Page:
In 1940 the British scholar and philosopher, Bertrand Russell, was offered a position with the publicly funded City College of New York. But conservative and religious leaders throughout America protested against this appointment as they were shocked by his atheism and writing about free love. At the time the story was a sensation, though it is largely forgotten today. And, oh yes, Russell never got to teach at City College.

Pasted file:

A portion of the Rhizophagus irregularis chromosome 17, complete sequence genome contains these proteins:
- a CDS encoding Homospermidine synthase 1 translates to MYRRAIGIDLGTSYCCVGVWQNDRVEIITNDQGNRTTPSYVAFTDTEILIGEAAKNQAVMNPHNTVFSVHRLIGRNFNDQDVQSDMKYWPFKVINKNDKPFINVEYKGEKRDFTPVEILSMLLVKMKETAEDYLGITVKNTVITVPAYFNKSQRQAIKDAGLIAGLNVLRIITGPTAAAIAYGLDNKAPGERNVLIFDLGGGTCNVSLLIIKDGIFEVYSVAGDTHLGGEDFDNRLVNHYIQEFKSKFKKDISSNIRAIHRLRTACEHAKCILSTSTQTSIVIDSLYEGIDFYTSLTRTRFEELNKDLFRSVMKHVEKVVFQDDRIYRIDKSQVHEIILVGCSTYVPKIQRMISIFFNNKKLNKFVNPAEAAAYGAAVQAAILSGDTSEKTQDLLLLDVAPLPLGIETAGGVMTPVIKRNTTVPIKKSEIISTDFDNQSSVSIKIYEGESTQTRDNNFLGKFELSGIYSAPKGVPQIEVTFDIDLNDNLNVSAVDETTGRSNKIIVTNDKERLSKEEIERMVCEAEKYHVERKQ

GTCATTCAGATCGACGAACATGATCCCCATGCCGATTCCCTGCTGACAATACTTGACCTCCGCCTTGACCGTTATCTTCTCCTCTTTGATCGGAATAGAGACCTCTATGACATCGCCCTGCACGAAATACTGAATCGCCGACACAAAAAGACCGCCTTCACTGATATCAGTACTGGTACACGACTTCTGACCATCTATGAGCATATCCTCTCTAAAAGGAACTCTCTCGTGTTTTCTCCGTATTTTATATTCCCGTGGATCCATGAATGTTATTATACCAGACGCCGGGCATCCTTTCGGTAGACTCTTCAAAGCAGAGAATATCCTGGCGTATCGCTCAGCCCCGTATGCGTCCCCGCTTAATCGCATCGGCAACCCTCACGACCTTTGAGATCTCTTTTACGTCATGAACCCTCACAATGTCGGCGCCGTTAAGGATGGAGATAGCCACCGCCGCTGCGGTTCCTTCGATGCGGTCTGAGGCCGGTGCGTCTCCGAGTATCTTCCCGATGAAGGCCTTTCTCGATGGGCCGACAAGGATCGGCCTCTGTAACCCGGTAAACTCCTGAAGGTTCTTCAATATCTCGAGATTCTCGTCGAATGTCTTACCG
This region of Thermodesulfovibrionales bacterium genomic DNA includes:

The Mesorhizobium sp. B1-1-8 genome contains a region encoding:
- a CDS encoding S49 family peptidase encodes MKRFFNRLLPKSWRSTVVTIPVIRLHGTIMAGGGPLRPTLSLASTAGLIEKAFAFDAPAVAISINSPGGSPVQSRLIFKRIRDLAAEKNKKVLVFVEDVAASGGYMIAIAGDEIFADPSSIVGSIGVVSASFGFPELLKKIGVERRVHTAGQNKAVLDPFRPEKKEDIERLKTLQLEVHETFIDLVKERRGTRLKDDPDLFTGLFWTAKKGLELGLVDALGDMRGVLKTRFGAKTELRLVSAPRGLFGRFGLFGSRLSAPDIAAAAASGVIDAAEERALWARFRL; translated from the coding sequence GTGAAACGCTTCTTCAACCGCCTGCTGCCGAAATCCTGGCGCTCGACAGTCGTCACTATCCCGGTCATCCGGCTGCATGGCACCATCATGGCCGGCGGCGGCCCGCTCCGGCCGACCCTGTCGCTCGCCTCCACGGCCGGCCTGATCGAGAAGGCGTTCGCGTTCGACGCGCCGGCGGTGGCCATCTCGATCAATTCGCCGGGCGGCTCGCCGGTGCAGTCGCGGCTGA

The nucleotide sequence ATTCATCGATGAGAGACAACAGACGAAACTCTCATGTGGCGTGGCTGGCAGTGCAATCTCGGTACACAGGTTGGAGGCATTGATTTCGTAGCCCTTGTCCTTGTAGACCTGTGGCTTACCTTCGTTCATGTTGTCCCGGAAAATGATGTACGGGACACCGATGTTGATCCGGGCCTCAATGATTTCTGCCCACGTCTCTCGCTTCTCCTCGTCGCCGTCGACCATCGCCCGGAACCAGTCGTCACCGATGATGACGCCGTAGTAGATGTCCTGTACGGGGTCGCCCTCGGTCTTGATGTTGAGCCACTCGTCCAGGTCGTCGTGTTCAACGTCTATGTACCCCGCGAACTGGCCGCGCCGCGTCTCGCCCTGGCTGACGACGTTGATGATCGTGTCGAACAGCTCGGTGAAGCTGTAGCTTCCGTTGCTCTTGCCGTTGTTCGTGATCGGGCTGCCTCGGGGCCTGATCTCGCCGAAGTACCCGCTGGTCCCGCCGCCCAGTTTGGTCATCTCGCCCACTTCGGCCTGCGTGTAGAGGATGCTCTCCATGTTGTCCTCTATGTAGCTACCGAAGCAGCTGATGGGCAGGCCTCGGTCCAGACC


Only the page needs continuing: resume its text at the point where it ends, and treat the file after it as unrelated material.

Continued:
In the spring of 1940, the Great Depression was still spreading misery throughout the world, and war in Europe threatened to drag America into the conflict. Amid these global troubles a tempest in a teapot was brewing on the island of Manhattan, where the board of the City College of New York had just appointed the renowned philosopher Bertrand Russell to teach. With the appointment of this most celebrated of philosophers, the board had intended to boost the school's image. Instead, it found itself suddenly embroiled in a controversy involving the city's conservative Episcopal bishop, charges that it was encouraging radical and communist views at the college, and political in-fighting between the popular liberal mayor, Fiorello La Guardia, and corrupt Tammany Hall politicians with a hidden agenda. Journalist Thom Weidlich masterfully reconstructs this major political imbroglio, which not only captured the attention of New Yorkers but very quickly received national coverage. As political theatre, with both farcical and dramatic elements, the denial of Russell's appointment is interesting in and of itself: The sanctimonious and outraged Bishop Manning demands to know how the board could have chosen a man with such radical views on sex, marriage, and religion. Then, amazingly, a seemingly ordinary Brooklyn housewife files a lawsuit to stop Russell's appointment. Journalists begin to wonder, what is her motive? Is she being manipulated by Tammany Hall politicians and their rivalry with the liberal mayor? Before long civil libertarians are holding rallies at City College in defence of the philosopher and academic freedom. And for Russell this trying situation couldn't have come at a worse time with his funds running low and his third marriage falling apart. But beyond its intrinsic interest, this 1940s' clash between an independent thinker and the guardians of public morality is still of the greatest relevance in light of today's cultural debates and arguments over standards of decency. Journalist Thom Weidlich has written an engrossing page-turner that brings recent history to life and makes us rethink the perennial issues of free thought and moral standards at publicly funded institutions.